#254 December 31, 2002

COLUMBUS: The year is coming to a close, and there’s lots of folks kinda glad to see it go. It was especially not a good year for Enron investors, Martha Stewart, United Airlines, the New York Yankees, St. Louis Rams, Democrats or Trent Lott.

The Dow-Jones is off 17 percent. Nasdaq has lost 75 percent in 3 years. (Does that mean if it loses another 25% next year it’ll be down to nothing?) By the time we all figured out the best thing to do with our money was to bury it, it ain’t worth the bother of digging the hole. We don’t have enough left to fill an empty soup can.

Who knows what 2003 will bring. Prognosticators are saying that after Bush takes care of Iraq this winter, and North Korea gets whatever they want from us, and Venezuela starts pumping oil again, why things will look up.

I hope they’re right. But before you accept what anyone says is going to happen in 2003, make ’em show you what they predicted for ’00, ’01 and ’02. If they got those years right then they got maybe a 50-50 chance of hitting it for 2003.

One man that don’t need to worry about next year is that fellow Whitaker who won the lottery in West Virginia. He’s giving ten percent to various churches and still has a hundred million after taxes. He sure seems to be a nice man, owns a construction company, and says he’s gonna put back on the payroll some workers he had laid off. You know, I hope those workers, and the churches, appreciate the gesture and don’t slack off a bit from the tough job in front of ’em.

I keep waiting for some farmer to win the lottery. But it won’t happen… farming is such a gamble they feel no need to buy Powerball tickets or fly off to Las Vegas for the weekend. But if one ever does buy a ticket and win, I know just what he’ll say when the announcer asks, “What are you going to do with the hundred million?” He’ll ponder a second or two, and finally utter, “Well, I reckon I’ll keep on farming, as long as it lasts.”

Historic quotes from Will Rogers:

“We are obliged to read the usual New Year’s prosperity applesauce by our same prominent men who are always rich enough to see a great year coming up. And to show you they don’t know any more about it than Clara Bow, last year they had their usual hokum predictions, and in October we lost half as much as it cost to put on the war, and yet not a one of these predicted it. …. We know that the new year will look fairly rosy to Mr. Rockefeller, …. but how is it going to look to just plain old Joe Doakes?” DT #1070, Dec. 30, 1929.

“I have read New Year predictions till I am blue in the face about the great future…, but I have yet to see one word on what 1930 holds in store for the Democrats. And that’s the very thing that makes me believe us Democrats may get a break in the coming year. I base my faith on the fact that 98 per cent of all predictions are wrong, and on the fact that it’s an off year in politics and all off years are Democratic years.” DT #1071, Dec. 31, 1929.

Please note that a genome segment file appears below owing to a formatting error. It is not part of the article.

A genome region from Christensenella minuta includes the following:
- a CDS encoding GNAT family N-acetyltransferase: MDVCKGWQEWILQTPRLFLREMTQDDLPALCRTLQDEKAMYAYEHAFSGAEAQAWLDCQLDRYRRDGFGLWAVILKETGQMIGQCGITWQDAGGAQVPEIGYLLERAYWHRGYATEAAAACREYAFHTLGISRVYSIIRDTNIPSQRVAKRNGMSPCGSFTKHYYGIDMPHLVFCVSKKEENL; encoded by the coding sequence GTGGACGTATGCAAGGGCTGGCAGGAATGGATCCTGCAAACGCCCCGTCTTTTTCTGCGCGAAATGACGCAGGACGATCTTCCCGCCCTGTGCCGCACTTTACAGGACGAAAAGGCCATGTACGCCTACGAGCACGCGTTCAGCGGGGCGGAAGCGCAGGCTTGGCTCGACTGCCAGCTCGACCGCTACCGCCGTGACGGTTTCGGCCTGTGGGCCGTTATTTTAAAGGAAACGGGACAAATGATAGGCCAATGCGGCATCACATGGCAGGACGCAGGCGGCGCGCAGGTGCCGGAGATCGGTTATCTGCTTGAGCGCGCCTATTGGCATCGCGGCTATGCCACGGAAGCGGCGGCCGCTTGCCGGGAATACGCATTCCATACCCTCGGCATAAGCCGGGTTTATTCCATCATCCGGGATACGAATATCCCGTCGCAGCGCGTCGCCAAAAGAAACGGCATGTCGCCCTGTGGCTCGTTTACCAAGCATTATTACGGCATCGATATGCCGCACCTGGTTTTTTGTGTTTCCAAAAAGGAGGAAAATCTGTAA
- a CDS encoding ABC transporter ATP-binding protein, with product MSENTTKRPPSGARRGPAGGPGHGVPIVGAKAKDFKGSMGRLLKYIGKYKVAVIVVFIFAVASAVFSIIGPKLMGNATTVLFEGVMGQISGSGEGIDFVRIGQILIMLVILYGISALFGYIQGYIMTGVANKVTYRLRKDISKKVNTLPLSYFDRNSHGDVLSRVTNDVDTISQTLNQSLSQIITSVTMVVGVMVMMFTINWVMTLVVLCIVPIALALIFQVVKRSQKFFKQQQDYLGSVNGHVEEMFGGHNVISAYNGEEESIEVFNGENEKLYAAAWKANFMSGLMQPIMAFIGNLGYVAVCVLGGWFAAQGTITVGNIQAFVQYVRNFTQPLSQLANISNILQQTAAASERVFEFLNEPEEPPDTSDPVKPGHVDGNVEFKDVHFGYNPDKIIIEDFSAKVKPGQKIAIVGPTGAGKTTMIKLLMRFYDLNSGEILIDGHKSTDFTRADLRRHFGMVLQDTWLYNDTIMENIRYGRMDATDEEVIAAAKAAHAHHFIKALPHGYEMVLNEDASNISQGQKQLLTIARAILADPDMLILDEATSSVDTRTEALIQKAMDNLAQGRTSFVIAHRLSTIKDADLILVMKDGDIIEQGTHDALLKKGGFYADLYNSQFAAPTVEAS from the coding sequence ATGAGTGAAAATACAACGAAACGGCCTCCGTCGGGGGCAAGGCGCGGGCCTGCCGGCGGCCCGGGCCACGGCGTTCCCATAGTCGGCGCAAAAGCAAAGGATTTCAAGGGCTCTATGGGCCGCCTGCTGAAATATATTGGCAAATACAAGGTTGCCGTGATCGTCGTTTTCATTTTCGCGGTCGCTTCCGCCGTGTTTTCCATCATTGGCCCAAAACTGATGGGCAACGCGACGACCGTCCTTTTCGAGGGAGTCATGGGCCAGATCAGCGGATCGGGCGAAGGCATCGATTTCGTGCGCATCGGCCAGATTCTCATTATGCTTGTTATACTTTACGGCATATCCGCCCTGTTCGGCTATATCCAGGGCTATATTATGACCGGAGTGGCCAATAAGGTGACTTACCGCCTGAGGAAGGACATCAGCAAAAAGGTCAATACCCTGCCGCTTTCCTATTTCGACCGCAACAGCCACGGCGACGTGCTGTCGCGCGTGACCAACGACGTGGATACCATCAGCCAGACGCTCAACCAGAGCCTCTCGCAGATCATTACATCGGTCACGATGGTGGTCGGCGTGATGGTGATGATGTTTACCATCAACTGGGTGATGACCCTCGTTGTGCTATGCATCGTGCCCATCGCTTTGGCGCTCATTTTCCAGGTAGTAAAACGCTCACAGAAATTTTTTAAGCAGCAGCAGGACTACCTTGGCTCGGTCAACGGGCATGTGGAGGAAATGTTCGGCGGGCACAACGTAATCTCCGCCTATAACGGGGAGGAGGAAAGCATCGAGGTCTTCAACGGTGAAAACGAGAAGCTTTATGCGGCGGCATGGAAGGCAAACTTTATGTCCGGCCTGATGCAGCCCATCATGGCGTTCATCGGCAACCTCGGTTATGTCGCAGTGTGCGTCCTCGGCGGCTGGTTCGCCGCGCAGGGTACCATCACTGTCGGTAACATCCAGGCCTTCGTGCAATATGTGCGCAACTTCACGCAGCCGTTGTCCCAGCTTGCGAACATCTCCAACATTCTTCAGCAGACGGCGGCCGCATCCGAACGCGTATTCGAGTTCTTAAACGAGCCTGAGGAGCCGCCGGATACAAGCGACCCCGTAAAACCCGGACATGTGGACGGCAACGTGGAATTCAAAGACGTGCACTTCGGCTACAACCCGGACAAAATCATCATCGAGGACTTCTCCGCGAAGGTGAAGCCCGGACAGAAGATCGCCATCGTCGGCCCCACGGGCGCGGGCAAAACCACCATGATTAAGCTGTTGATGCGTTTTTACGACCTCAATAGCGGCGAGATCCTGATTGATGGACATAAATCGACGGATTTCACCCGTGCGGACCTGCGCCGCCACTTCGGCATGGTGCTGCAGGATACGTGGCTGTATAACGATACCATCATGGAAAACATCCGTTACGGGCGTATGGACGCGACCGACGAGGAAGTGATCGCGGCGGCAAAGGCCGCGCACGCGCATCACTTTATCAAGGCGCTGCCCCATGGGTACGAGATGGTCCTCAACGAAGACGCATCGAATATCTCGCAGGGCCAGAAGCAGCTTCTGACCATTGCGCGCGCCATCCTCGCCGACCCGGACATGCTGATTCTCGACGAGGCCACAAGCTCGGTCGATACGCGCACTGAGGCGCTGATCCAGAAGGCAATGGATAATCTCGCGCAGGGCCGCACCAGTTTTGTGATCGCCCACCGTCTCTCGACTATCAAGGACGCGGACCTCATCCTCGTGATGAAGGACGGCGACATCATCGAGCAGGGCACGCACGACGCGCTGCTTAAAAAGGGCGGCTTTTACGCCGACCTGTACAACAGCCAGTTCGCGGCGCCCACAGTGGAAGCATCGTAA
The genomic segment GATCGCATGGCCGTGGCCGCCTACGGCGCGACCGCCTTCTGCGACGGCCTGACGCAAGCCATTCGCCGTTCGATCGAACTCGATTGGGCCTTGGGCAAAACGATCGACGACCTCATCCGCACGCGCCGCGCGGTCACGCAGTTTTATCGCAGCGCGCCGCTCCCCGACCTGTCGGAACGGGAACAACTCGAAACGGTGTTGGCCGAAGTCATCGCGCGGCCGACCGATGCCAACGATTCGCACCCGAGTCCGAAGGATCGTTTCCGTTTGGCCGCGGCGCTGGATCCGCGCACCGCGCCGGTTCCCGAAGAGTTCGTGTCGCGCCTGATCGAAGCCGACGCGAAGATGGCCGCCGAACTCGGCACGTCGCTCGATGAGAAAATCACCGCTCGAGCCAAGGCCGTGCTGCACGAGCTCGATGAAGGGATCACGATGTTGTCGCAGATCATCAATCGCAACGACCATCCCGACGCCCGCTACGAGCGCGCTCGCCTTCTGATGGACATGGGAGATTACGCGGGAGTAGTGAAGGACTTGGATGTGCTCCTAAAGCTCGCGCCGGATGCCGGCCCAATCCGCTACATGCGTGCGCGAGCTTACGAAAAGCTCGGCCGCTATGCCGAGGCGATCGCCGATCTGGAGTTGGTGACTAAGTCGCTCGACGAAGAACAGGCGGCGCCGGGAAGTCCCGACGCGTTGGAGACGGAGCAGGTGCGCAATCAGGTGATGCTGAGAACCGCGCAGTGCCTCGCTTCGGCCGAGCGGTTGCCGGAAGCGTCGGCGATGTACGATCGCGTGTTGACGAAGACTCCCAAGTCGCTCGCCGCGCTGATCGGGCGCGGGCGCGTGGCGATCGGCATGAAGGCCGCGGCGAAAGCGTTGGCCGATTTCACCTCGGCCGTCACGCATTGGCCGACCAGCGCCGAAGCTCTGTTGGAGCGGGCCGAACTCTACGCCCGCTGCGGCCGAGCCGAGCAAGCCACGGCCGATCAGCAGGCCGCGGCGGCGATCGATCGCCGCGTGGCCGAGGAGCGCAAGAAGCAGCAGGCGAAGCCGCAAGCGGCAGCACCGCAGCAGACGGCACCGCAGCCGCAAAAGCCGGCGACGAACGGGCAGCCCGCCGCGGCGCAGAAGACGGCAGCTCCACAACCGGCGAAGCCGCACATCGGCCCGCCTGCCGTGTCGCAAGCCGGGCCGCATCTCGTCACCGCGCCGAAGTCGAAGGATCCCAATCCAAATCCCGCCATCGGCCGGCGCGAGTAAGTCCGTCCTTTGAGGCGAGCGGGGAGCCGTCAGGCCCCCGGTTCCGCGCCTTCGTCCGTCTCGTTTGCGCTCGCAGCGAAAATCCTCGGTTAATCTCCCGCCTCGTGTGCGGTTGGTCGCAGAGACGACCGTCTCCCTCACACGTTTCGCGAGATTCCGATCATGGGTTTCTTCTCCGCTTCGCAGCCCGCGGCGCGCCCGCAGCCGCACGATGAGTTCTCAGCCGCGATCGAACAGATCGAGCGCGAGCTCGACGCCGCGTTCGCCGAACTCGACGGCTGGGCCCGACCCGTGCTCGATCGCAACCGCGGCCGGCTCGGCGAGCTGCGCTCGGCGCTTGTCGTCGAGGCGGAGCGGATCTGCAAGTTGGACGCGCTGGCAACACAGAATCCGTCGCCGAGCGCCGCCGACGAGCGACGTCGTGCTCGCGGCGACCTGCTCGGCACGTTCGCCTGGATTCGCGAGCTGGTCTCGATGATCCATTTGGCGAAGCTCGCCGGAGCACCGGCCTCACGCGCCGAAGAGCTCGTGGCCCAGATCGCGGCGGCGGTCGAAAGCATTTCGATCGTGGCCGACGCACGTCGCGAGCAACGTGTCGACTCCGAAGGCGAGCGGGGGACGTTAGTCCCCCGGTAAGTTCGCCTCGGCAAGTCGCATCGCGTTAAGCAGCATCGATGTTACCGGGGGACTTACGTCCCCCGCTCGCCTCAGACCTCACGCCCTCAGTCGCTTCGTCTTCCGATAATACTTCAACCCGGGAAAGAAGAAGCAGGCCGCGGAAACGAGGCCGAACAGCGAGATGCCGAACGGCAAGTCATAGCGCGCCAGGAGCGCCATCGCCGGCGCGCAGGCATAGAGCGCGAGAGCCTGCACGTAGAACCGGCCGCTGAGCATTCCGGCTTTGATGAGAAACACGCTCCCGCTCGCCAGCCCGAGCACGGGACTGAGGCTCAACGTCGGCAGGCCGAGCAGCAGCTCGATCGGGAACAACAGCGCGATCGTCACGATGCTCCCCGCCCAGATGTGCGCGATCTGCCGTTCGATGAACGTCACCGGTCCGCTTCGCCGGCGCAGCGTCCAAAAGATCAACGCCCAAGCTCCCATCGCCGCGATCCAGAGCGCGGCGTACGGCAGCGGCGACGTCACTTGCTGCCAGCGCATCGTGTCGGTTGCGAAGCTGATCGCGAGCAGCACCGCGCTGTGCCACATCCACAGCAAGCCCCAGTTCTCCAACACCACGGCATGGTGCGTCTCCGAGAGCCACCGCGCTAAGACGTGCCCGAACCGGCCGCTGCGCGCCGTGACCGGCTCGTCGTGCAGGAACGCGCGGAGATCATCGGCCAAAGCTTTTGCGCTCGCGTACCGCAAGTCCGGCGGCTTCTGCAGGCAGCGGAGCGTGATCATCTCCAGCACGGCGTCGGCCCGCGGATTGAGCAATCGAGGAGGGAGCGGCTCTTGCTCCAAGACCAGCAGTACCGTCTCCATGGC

“Well, the old year is leaving us flat, plenty flat. But in reality it’s been our most beneficial year. It’s took some of the conceit out of us. We had enjoyed special blessings over other nations, and we couldn’t see why they shouldn’t be permanent. We was a mighty cocky nation… We had begun to believe that the height of civilization was a good road, bath tub, radio and automobile. I don’t think Hoover, the Republicans, or even Russia, is responsible for this. I think the Lord just looked us over, and decided to set us back where we belonged.” DT #1384, Dec. 30, 1930.

“Mr. Roosevelt proposed in his speech that a lot of these government_regulated business ethics would be made permanent. Well, that was a terrible blow to some business men. They had figured they would only be required to be honest by the government till the emergency was over.” DT #2316, Jan. 4, 1934

#253 December 22, 2002

COLUMBUS: I’m a few days late. I was waiting to see what the Republicans would do with Trent Lott.

While I was procrastinating, the Pope dumped Cardinal Law and Al Gore traded his “Gore for ’04” bandwagon for a hot tub on Saturday Night Live. This Christmas season has turned into a cleansing season.

Now Venezuela is looking at our Senate for ideas on how to get rid of Chavez.

On Thursday Senator Lott decided to give up being Majority Leader, mainly so the networks and newspapers could get back to Iraq and bin Ladin. Tomorrow he will turn the job over to Senator Bill Frist. So it seems we have traded a Mississippi share cropper for a Tennessee heart surgeon, which is a pretty good deal because we’re paying him the same amount of money.

You know, if Mr. Frist could convince ALL our health professionals to work for share cropper wages it would pretty much solve the Medicare budget problem.

You might be wondering if Trent Lott is the first public man to ever say or do anything that showed his prejudices and shortcomings. No, there have been a few, and not just Republicans.

(Rather than try to properly chastise Trent Lott myself, let me refer you to the Historic quotes below. Will Rogers was not shy about sharing his feelings about bigots. Remember, there has been more than one minority that has felt discrimination in America.)

One man you gotta feel for is old Strom. Here’s a man who has spent the last 25 years of his life trying to right the wrongs of the first 75, then along comes a birthday celebration that digs up ancient history and spreads it out where everyone is obliged to look at again.